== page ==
Capacity Building: changing needs, combined with mobile technical staff and often depleted national capacity, complicate mounting a predictable, standardised and sufficient response in emergencies. Capacity building goes beyond training and includes preparedness, response, assessment, monitoring, evaluation, reporting, protocols and supplies. Building and supporting a surge capacity at the country and global level continues to be at the core of the emergency response. The global cluster lead is also responsible to ensure that cross-cutting issues (including environment, gender and HIV/ AIDS) are properly mainstreamed in humanitarian response.
Emergency Preparedness, Assessment, Monitoring, Surveillance and Response Triggers: At the onset of a humanitarian disaster, there is a need for:
- Further development of clear and unambiguous internationally accepted criteria to classify the different types of a 'nutrition emergency'.
- Clear standards to guide the response including eligibility and exit criteria
- Transparent processes and accountability that are established and supported by all stakeholders.
- A commonly agreed upon methodology for data collection (what to collect, from whom, by whom) and a process for analysis, interpretation and reporting.
Progress has already been made in some areas.
Supply: Too many examples exist of humanitarian response delayed by a lack of appropriate supplies. Pre-positioning supplies, stand-by agreements, facilitating in-country procurement, and clarifying operational procedures for procurement would greatly remedy this situation. The selection of products hampers response, especially in the area of the recently developed special foods such as RUTFs and Ready to Use Supplementary Foods (RUSF). RUTF and RUSF represent a technical step forward that should be translated into policies and procedures for their production, procurement, distribution and use.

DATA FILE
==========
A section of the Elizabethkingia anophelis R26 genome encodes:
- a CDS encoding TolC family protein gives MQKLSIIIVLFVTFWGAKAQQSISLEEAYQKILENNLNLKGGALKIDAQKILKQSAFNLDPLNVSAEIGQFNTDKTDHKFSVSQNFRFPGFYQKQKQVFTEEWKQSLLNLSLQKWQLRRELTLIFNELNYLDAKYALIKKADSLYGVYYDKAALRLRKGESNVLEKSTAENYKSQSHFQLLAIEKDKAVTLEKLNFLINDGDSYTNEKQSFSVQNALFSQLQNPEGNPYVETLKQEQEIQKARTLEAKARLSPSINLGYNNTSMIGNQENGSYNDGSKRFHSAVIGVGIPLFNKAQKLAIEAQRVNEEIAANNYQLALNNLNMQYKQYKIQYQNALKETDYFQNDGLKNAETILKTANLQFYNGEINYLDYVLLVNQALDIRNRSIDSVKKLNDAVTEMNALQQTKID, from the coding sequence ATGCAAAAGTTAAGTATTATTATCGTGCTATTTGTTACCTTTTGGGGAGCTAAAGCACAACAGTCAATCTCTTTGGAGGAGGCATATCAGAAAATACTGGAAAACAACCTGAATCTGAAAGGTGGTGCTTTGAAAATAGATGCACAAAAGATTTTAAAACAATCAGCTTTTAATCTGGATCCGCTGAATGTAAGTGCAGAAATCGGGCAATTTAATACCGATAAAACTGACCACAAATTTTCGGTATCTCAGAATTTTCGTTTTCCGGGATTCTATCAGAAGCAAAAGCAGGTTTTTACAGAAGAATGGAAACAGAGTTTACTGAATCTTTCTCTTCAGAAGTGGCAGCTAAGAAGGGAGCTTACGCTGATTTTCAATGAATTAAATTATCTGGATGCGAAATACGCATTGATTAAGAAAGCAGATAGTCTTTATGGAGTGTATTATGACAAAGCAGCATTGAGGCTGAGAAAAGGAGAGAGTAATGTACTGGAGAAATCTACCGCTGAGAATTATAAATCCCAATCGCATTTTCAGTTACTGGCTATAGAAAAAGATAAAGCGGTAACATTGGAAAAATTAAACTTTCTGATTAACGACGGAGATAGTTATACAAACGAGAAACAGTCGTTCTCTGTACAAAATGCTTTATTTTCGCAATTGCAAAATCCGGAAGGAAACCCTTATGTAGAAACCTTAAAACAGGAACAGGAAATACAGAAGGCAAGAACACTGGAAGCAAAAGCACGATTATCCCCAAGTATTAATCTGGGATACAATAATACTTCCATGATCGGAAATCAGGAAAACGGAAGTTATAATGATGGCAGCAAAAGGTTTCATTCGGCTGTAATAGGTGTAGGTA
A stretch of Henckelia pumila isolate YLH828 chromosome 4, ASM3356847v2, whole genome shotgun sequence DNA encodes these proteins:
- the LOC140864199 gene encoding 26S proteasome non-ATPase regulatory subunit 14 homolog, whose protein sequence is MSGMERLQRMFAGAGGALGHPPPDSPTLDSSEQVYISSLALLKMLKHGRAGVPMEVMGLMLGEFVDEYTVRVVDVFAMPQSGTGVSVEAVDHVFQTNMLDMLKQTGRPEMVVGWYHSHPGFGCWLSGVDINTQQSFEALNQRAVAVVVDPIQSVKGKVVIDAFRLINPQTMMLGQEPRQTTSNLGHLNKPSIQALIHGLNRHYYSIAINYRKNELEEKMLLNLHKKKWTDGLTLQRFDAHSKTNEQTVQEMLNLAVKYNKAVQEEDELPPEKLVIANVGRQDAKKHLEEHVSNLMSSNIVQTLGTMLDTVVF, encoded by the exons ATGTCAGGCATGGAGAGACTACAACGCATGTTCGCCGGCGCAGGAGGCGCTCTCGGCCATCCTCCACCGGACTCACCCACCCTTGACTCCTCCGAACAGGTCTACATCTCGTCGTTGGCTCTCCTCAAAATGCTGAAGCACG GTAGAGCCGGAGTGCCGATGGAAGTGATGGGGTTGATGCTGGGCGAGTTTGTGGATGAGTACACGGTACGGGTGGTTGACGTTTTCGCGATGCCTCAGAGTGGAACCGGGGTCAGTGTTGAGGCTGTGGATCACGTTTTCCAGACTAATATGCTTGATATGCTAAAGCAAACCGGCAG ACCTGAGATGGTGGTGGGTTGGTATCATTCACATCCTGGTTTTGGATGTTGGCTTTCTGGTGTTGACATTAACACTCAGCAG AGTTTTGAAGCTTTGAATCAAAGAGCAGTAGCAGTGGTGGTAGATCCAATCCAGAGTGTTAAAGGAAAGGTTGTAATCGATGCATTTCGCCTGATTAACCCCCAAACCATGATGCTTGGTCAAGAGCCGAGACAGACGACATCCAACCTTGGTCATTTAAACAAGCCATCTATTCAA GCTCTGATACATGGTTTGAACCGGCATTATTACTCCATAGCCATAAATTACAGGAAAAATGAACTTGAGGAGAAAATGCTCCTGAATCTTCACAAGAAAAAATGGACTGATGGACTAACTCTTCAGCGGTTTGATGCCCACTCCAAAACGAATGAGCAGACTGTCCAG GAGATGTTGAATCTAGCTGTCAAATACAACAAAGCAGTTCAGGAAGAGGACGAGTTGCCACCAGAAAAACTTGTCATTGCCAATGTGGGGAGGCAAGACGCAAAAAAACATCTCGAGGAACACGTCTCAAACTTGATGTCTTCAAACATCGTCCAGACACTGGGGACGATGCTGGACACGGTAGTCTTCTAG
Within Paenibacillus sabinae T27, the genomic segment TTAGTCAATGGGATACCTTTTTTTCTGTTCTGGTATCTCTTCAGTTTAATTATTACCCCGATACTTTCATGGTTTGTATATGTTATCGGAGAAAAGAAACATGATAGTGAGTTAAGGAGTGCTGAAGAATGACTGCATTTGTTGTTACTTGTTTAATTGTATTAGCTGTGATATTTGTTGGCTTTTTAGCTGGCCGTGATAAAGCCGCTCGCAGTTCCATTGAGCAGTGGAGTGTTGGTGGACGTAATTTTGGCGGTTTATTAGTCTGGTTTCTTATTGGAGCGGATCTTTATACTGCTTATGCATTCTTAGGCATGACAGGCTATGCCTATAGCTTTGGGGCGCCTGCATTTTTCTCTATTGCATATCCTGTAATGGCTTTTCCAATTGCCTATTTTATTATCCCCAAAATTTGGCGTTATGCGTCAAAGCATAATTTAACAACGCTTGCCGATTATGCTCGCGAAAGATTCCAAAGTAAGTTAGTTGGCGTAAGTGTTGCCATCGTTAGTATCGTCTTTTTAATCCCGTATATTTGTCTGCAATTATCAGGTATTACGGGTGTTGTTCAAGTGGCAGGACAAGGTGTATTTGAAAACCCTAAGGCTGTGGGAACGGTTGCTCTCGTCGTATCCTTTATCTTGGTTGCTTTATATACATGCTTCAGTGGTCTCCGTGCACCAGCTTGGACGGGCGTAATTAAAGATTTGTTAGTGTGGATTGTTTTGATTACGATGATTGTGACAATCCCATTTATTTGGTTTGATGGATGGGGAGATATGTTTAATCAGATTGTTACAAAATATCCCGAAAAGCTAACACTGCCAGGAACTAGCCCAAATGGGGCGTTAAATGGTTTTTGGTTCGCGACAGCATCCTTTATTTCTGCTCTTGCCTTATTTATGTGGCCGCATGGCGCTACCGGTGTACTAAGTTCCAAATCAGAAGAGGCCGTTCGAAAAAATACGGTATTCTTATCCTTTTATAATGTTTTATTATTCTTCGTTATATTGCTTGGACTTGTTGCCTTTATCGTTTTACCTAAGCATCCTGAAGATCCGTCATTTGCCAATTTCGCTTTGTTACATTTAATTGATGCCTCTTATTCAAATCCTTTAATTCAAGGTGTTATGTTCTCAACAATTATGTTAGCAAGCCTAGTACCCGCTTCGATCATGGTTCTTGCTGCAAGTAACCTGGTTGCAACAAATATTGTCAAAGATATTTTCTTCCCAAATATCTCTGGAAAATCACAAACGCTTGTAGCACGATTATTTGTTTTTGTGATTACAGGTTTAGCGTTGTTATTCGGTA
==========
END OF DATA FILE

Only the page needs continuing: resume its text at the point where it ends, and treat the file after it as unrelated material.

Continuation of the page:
The international donor and emergency response community looks to the Cluster Approach as a means to accelerate and improve emergency response. Together with the Country Nutrition Clusters, the Global Cluster partnership aims to provide stewardship by improving the regulation, standard setting and priority setting. The Cluster also aims to assist mobilising, harmonising and ensuring better distribution of financial resources including improvements in supply in order to reduce costs and take advantage of economies of scale. The Cluster provides services including technical support in the generation and management of information, as well as key technical support as needed. The Cluster does this in situations where the local governments are unable or unwilling to provide that assistance themselves. Finally, the Nutrition Cluster is working with national and global partnerships to improve training, capacity building and also to derive answers to some of the most pressing policy and operational challenges.
For more information, contact Global Nutrition Cluster Coordinator: Bruce Cogill, email: email@example.com or visit http://www.humanitarianreform.org/
1IASC Guidance Note on using the cluster approach to strengthen humanitarian response. 24 November 2006. IASC Nutrition Cluster. Key Things to Know. 21 March 2007. Both available at http://www.humanitarianreform.org/
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Reference this page
IASC Nutrition Cluster: Key Things to Know. Field Exchange 31, September 2007. p16. www.ennonline.net/fex/31/iascnutrition